Extra Credit: A Seat in Class Is No Ticket to a Movie

Thursday, October 8, 2009; PG06

Dear Extra Credit:

I was surprised to read the letter saying that showing movies after testing seems to be prevalent in the Fairfax County school system (Sept. 17). I retired from 30 years in the Alexandria public schools. In working toward my degree to become a school librarian, one of my classes involved copyright laws.

I learned that showing movies to children in school, unless there is a strong educational tie-in with active teaching going on, is an infringement of copyright law and subject to fines of up to $200,000 per incident, even if the movie is owned by the school. The wider the audience, the greater the infringement.

I am surprised that such showings are going on in Fairfax. I had been under the impression that it was strict about the enforcement of these laws.

Kathy Orr


Your intriguing suggestion that movie-showing teachers might be just a few steps away from a lawsuit led me to ask several school district spokespeople about this. The answers were not consistent. I pray some legal scholar specializing in attempts to rip off Steven Spielberg will write and give me the case law. Here is what I was told:

-- Arlington County: "We purchase a 'movie license' each year that permits schools to show movies per the licensing agreement. The agreement covers the "building," so that Arlington County Parks and Rec activities are also covered in our joint-use facilities. Information is available about the license on the Web at http://www.movlic.com. We also checked with our library media services and instructional technology supervisors, who confirmed that fines apply only if there was a charge to the students to watch the film, and we are not aware of any of our schools showing films for which they are charging admission."

-- D.C. Public Charter School Board: "Of the few responses I got from D.C. public charter school leaders, most had not had any issues raised by lawyers or movie companies regarding the showing of movies in schools. Most show movies that are tied in to the curriculum. One school's parent group did a movie afternoon and paid the movie company for a one-time showing release of approximately $75."

-- Carroll County: "Our understanding is that showing movies to classes of students for entertainment or reward purposes does violate copyright laws. The only movies we endorse showing are those that are purchased by the school for instructional purposes. This has been communicated to principals. We have had to remind teachers and principals of this at times when this is brought to our attention. However, to my knowledge, we have never been threatened with a lawsuit from a film company."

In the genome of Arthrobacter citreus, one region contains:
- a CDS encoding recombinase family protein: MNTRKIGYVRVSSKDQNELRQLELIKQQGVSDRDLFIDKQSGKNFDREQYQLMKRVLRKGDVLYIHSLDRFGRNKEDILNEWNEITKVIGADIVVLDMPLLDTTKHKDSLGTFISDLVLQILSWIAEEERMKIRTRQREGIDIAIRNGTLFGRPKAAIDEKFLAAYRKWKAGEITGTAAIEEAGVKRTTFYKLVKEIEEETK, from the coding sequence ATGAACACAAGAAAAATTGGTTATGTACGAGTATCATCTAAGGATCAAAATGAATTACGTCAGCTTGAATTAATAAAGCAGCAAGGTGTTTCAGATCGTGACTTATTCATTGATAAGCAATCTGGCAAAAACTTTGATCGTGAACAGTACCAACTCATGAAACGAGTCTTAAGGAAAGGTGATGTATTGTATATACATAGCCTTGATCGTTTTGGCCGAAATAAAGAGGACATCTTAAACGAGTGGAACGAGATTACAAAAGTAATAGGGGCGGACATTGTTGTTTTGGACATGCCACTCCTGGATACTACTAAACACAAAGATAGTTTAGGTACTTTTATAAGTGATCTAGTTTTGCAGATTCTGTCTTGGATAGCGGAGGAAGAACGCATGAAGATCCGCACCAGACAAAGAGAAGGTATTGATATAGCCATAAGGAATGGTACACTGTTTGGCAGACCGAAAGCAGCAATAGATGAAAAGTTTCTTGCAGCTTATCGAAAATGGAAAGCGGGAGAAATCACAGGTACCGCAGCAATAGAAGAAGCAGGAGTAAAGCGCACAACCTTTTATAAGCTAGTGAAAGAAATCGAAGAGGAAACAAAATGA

Dear Extra Credit:

Although I agree with your column in theory that U.S. children need to be challenged in math to improve, unfortunately the support is not there to achieve the objective. My daughter goes to school in Fairfax County, and she has never had an elementary teacher who taught math well. The best math teacher she had was the math resource teacher in fifth grade, and that was only after we complained to her principal about the incompetence of the classroom teacher.

Now that my daughter is in middle school, she is enjoying math because the teachers are so much better, and she is being taught the subject matter.

In elementary school, I often asked the teachers to explain why a particular math problem was incorrect, and all they could do was recite the teacher's textbook. If we want to get serious about math, we need math specialist training in elementary school. This will probably never happen because the schools won't spend the money.

Kenneth Lewis

Mount Vernon

This has been a problem for a long time. As you know, elementary school teachers have not had to demonstrate great competence in math to be credentialed and hired. Some have proved to be as mathphobic as some of their students, which is why you see more math resource teachers these days.

Those specialists are devoted to improving math teaching. Their work, along with some raising of standards, seems to be having an effect. The National Assessment of Educational Progress shows that some of the country's greatest academic improvement has been in elementary school math. In international comparisons, that age group also looks pretty good.

Dear Extra Credit:

In your Sept. 24 column ("Open Classroom Doors to Better Teachers"), one contributor claimed that "U.S. teachers are drawn from the bottom third of college graduates." This claim was given no attribution. As a highly qualified, highly educated teacher (who came to teaching through an alternative certification program), I take umbrage with that assertion and ask the contributor to provide supporting documentation for it so it can be evaluated and debated.

Rebecca Watt

JEB Stuart High School

Fairfax County

Several teachers challenged this. My Web search proves once again that drawing from secondary sources is often like that kid's party game, telephone. Each citation might slightly alter the meaning.

I found a 2007 McKinsey & Co. report that said, "We are now recruiting our teachers from the bottom third of high-school students going to college," and it cited a 2007 report by the New Commission on the Skills of the American Workforce, which was not so specific: "We are now recruiting more of our teachers from the bottom third of the high school students going to college than is wise."

If anyone finds an earlier reference, let me know. It's fun running this stuff down.

Please send your questions, along with your name, e-mail or postal address and telephone number, to Extra Credit, The Washington Post, 526 King St., Suite 515, Alexandria, Va. 22314. Or e-mail extracredit@washpost.com.

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